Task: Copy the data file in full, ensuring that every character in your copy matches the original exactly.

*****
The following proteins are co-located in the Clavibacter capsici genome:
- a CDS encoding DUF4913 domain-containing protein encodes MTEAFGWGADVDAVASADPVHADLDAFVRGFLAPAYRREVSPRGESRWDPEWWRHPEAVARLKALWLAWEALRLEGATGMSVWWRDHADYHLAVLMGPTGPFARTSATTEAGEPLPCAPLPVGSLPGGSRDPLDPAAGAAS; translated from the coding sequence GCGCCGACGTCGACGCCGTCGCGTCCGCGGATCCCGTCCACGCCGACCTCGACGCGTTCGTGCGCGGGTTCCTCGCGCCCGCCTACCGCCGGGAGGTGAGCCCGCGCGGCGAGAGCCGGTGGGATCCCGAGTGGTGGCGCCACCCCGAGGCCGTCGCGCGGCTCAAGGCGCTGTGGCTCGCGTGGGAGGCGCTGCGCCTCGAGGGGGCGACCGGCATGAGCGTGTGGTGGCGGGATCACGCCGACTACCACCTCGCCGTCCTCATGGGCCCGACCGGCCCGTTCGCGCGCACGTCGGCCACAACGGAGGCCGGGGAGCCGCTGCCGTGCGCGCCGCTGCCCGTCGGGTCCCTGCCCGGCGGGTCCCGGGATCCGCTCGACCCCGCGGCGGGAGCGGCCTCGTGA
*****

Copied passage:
The following proteins are co-located in the Clavibacter capsici genome:
- a CDS encoding DUF4913 domain-containing protein encodes MTEAFGWGADVDAVASADPVHADLDAFVRGFLAPAYRREVSPRGESRWDPEWWRHPEAVARLKALWLAWEALRLEGATGMSVWWRDHADYHLAVLMGPTGPFARTSATTEAGEPLPCAPLPVGSLPGGSRDPLDPAAGAAS; translated from the coding sequence GCGCCGACGTCGACGCCGTCGCGTCCGCGGATCCCGTCCACGCCGACCTCGACGCGTTCGTGCGCGGGTTCCTCGCGCCCGCCTACCGCCGGGAGGTGAGCCCGCGCGGCGAGAGCCGGTGGGATCCCGAGTGGTGGCGCCACCCCGAGGCCGTCGCGCGGCTCAAGGCGCTGTGGCTCGCGTGGGAGGCGCTGCGCCTCGAGGGGGCGACCGGCATGAGCGTGTGGTGGCGGGATCACGCCGACTACCACCTCGCCGTCCTCATGGGCCCGACCGGCCCGTTCGCGCGCACGTCGGCCACAACGGAGGCCGGGGAGCCGCTGCCGTGCGCGCCGCTGCCCGTCGGGTCCCTGCCCGGCGGGTCCCGGGATCCGCTCGACCCCGCGGCGGGAGCGGCCTCGTGA